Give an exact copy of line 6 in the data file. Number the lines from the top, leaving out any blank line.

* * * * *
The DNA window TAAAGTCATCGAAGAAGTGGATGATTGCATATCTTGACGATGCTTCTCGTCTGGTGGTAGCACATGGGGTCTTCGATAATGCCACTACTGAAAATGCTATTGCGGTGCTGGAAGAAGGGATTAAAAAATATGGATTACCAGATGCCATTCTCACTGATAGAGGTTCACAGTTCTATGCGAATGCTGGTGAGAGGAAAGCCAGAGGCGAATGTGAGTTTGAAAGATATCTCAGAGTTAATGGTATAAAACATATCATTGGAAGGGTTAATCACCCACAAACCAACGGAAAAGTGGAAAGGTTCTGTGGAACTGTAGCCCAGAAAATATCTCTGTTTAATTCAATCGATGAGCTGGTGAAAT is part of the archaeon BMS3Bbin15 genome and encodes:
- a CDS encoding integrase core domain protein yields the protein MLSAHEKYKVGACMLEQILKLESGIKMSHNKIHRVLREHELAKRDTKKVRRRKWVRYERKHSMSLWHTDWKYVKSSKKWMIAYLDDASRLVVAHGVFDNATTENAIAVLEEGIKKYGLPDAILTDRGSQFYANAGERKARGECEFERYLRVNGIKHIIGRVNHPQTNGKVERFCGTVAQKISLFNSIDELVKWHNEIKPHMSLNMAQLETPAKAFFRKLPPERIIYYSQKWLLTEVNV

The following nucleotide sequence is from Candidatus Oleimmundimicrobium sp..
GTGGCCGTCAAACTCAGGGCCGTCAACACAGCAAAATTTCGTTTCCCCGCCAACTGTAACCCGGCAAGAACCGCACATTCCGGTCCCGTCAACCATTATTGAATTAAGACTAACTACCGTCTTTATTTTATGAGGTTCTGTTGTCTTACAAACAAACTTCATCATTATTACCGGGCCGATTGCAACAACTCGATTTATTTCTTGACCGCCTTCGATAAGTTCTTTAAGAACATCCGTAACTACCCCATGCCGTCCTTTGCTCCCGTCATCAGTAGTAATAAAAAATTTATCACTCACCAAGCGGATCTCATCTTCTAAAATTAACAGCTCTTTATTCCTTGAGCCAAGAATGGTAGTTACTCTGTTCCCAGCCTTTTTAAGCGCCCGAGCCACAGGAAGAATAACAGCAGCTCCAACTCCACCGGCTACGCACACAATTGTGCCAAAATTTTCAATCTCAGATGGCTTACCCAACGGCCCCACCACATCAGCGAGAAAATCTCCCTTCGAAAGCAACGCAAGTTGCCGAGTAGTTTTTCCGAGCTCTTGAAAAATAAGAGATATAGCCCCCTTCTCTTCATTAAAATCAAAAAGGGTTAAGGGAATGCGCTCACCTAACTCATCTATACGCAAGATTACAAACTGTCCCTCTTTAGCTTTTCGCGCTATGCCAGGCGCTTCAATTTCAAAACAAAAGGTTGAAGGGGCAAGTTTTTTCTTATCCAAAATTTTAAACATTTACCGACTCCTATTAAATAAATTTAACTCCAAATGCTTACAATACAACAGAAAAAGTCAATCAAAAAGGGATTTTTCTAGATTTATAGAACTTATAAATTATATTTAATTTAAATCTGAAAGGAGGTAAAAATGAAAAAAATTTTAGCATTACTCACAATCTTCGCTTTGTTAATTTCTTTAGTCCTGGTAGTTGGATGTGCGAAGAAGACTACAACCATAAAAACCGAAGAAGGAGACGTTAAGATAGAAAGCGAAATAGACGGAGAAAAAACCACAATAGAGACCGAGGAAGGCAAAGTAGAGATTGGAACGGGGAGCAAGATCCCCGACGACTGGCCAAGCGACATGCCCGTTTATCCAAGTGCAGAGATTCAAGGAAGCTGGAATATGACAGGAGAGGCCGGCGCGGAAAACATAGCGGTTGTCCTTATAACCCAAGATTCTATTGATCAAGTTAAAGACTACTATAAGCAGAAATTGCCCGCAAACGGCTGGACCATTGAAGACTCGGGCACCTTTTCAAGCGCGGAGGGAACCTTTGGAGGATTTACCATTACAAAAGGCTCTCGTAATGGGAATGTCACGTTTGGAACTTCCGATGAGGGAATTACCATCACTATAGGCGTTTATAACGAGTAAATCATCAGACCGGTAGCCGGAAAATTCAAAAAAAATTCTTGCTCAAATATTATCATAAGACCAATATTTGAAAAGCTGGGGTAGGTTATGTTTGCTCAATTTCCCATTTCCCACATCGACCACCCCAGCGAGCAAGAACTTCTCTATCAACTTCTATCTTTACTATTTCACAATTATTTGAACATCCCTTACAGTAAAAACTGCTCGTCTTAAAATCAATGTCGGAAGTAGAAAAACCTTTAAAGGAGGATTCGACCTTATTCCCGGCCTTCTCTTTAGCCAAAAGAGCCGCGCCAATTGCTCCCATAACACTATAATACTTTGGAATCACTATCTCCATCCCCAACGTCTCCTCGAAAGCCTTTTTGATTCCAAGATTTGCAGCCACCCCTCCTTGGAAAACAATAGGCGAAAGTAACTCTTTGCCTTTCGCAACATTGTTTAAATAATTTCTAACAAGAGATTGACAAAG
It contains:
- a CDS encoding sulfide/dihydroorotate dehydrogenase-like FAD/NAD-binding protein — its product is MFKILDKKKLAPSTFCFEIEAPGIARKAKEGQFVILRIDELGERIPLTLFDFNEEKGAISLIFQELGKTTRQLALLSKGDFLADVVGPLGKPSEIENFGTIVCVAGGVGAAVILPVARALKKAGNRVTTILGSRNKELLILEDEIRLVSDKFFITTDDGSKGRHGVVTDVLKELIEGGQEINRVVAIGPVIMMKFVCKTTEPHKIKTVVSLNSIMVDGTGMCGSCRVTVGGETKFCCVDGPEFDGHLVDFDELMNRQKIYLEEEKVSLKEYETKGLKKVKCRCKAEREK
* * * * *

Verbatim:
- a CDS encoding sulfide/dihydroorotate dehydrogenase-like FAD/NAD-binding protein — its product is MFKILDKKKLAPSTFCFEIEAPGIARKAKEGQFVILRIDELGERIPLTLFDFNEEKGAISLIFQELGKTTRQLALLSKGDFLADVVGPLGKPSEIENFGTIVCVAGGVGAAVILPVARALKKAGNRVTTILGSRNKELLILEDEIRLVSDKFFITTDDGSKGRHGVVTDVLKELIEGGQEINRVVAIGPVIMMKFVCKTTEPHKIKTVVSLNSIMVDGTGMCGSCRVTVGGETKFCCVDGPEFDGHLVDFDELMNRQKIYLEEEKVSLKEYETKGLKKVKCRCKAEREK